South Africa's Last White President Of Apartheid Era Dies At 85
South Africa's last white president FW De Klerk and first black president Nelson Mandela shared the Nobel Peace Prize in 1993 for leading the "miracle" transition from white rule in the country.
FW de Klerk, South Africa's last white president, died on Thursday aged 85, his foundation announced.
De Klerk and South Africa's first black president Nelson Mandela shared the Nobel Peace Prize in 1993 for leading the "miracle" transition from white rule in the country.
He died after a battle with cancer, his foundation said in a statement.
De Klerk had announced his diagnosis on his 85th birthday, on March 18 this year.
"It is with the deepest sadness that the FW de Klerk Foundation must announce that former president FW de Klerk died peacefully at his home in Fresnaye earlier this morning following his struggle against mesothelioma cancer," it said.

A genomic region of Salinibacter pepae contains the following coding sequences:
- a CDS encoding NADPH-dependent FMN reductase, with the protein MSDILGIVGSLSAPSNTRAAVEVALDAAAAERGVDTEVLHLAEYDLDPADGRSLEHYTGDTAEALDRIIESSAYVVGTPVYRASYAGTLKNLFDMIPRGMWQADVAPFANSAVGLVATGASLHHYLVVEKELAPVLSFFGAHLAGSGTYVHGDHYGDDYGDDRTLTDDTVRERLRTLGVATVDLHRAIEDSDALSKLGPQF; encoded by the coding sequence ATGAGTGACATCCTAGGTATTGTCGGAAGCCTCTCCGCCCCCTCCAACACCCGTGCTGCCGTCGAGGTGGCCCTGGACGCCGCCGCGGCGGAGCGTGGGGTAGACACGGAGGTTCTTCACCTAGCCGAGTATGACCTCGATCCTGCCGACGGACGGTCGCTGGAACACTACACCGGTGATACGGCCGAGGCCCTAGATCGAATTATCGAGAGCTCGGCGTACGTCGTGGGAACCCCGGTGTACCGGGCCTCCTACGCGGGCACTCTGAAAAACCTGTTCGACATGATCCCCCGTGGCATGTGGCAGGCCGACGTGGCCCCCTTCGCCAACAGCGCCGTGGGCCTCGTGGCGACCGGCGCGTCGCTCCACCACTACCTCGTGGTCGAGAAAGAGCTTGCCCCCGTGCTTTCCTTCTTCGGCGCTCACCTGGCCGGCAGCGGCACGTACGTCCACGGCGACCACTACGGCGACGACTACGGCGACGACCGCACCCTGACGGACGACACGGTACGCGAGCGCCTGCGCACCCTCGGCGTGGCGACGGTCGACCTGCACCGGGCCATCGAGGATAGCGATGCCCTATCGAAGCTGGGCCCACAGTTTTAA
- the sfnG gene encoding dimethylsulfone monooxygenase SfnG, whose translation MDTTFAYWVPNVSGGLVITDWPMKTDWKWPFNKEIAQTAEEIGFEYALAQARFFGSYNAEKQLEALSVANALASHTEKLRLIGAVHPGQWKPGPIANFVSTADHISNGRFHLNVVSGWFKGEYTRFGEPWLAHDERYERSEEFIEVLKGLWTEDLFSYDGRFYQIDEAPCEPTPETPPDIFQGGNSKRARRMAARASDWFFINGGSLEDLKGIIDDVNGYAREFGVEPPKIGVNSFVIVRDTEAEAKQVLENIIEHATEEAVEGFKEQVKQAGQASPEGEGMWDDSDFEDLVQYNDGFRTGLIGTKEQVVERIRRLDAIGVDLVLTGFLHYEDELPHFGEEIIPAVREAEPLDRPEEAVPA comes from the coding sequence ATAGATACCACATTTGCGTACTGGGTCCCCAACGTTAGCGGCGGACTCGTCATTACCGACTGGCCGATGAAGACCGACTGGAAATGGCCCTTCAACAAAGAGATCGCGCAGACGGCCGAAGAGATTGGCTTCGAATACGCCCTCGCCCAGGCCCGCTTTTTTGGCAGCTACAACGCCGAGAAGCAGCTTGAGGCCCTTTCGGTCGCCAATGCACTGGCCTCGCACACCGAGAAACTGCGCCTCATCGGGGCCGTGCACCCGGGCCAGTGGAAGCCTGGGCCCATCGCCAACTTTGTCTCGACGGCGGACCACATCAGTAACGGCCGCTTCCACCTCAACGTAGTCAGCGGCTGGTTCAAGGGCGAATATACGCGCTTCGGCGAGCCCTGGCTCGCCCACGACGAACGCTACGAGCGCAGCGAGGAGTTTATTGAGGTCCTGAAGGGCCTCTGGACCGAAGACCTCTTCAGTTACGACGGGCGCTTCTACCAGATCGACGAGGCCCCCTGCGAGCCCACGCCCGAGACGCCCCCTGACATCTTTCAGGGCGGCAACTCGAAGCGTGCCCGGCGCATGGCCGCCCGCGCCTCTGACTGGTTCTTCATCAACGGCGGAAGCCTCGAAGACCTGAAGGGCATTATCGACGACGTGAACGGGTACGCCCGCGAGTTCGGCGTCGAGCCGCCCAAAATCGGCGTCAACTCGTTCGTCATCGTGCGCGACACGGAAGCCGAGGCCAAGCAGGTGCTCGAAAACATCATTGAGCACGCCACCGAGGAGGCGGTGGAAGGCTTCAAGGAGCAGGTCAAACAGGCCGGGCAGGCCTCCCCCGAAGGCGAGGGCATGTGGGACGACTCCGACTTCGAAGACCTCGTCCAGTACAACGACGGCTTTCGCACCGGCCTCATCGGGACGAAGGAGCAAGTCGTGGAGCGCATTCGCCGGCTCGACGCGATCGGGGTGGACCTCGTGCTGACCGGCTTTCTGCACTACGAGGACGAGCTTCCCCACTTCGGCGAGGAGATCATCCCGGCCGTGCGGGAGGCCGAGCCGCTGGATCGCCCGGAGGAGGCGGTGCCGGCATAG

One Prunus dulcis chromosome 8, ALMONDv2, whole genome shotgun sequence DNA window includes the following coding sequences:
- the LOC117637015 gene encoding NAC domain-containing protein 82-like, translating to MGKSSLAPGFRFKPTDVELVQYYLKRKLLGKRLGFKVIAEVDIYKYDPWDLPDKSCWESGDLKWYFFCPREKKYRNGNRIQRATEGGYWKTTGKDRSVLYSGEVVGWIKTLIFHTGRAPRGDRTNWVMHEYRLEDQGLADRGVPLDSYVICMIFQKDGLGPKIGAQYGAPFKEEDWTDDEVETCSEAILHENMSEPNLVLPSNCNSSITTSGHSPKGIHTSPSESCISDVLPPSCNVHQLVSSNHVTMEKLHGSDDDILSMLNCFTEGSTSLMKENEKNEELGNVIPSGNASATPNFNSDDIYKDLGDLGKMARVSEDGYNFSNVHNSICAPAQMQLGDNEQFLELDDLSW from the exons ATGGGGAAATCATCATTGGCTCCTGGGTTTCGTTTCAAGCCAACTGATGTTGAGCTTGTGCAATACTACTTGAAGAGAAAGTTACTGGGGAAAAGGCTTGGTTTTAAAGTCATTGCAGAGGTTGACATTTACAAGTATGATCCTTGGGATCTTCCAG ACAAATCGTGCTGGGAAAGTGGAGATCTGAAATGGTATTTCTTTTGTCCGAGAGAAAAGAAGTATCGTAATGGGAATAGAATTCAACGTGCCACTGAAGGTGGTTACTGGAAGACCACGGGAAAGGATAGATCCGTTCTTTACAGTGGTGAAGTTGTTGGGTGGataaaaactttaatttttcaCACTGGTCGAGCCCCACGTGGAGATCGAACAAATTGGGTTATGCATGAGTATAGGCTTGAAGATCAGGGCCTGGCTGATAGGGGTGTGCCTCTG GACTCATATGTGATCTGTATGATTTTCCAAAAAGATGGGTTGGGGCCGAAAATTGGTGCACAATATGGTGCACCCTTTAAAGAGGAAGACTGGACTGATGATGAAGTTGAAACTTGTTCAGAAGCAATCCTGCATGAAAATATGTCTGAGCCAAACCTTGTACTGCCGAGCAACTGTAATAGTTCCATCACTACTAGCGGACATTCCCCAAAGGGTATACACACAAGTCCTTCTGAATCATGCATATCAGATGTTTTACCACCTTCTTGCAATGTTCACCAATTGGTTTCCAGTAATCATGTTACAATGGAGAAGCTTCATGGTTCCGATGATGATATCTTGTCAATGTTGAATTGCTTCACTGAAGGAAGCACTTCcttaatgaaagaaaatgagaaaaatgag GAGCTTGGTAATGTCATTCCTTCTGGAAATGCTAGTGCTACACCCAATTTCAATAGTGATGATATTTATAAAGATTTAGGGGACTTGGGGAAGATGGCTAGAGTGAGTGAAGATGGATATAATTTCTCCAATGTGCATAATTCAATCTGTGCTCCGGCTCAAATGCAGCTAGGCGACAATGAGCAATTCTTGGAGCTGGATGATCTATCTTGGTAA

He is survived by his wife Elita, children Jan and Susan, and grandchildren.
"The family will, in due course, make an announcement regarding funeral arrangements," it added.
He is most remembered for his famous speech delivered on February 2, 1990, announcing the lifting of a ban on the African National Congress (ANC) and other liberation movements.
In the same speech he ordered the release from prison of anti-apartheid icon Mandela after 27 years in jail.
Born in the economic hub of Johannesburg, into a family of Afrikaners, a white ethnic group descended mainly from Dutch colonisers, his father was a leading apartheid senator who served briefly as interim president.
He studied law, before being elected to parliament as a member of the National Party that instituted apartheid.
De Klerk then held several ministerial positions before he became present in 1989, a position he held until he handed over the reigns to Mandela after the first democratic elections in 1994.